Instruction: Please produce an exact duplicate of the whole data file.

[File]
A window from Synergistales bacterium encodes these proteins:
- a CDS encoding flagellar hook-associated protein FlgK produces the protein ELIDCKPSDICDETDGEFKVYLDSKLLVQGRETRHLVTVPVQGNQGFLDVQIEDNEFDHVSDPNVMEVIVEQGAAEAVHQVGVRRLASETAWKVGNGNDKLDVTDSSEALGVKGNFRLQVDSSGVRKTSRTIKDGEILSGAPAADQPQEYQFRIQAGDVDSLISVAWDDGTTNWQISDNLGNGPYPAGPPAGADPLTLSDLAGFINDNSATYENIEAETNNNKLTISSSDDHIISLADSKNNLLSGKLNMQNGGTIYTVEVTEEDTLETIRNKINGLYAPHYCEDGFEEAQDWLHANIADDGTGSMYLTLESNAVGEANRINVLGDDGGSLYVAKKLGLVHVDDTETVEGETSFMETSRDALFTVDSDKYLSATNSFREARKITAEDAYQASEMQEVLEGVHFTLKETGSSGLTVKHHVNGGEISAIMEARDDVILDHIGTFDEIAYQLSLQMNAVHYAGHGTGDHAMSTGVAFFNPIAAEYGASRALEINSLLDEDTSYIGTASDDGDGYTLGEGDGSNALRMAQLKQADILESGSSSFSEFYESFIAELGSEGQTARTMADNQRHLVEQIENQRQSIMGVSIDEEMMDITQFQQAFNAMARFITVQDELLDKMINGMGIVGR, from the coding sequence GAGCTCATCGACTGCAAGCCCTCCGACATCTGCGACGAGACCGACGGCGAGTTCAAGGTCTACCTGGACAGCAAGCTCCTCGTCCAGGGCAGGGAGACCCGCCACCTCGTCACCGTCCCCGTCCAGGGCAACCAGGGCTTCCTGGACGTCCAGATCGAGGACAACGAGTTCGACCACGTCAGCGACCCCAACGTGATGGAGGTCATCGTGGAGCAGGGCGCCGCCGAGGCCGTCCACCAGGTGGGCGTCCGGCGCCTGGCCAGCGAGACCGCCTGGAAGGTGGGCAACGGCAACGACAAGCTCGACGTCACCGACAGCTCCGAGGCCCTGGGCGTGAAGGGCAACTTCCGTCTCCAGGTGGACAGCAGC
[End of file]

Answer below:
A window from Synergistales bacterium encodes these proteins:
- a CDS encoding flagellar hook-associated protein FlgK produces the protein ELIDCKPSDICDETDGEFKVYLDSKLLVQGRETRHLVTVPVQGNQGFLDVQIEDNEFDHVSDPNVMEVIVEQGAAEAVHQVGVRRLASETAWKVGNGNDKLDVTDSSEALGVKGNFRLQVDSSGVRKTSRTIKDGEILSGAPAADQPQEYQFRIQAGDVDSLISVAWDDGTTNWQISDNLGNGPYPAGPPAGADPLTLSDLAGFINDNSATYENIEAETNNNKLTISSSDDHIISLADSKNNLLSGKLNMQNGGTIYTVEVTEEDTLETIRNKINGLYAPHYCEDGFEEAQDWLHANIADDGTGSMYLTLESNAVGEANRINVLGDDGGSLYVAKKLGLVHVDDTETVEGETSFMETSRDALFTVDSDKYLSATNSFREARKITAEDAYQASEMQEVLEGVHFTLKETGSSGLTVKHHVNGGEISAIMEARDDVILDHIGTFDEIAYQLSLQMNAVHYAGHGTGDHAMSTGVAFFNPIAAEYGASRALEINSLLDEDTSYIGTASDDGDGYTLGEGDGSNALRMAQLKQADILESGSSSFSEFYESFIAELGSEGQTARTMADNQRHLVEQIENQRQSIMGVSIDEEMMDITQFQQAFNAMARFITVQDELLDKMINGMGIVGR, from the coding sequence GAGCTCATCGACTGCAAGCCCTCCGACATCTGCGACGAGACCGACGGCGAGTTCAAGGTCTACCTGGACAGCAAGCTCCTCGTCCAGGGCAGGGAGACCCGCCACCTCGTCACCGTCCCCGTCCAGGGCAACCAGGGCTTCCTGGACGTCCAGATCGAGGACAACGAGTTCGACCACGTCAGCGACCCCAACGTGATGGAGGTCATCGTGGAGCAGGGCGCCGCCGAGGCCGTCCACCAGGTGGGCGTCCGGCGCCTGGCCAGCGAGACCGCCTGGAAGGTGGGCAACGGCAACGACAAGCTCGACGTCACCGACAGCTCCGAGGCCCTGGGCGTGAAGGGCAACTTCCGTCTCCAGGTGGACAGCAGC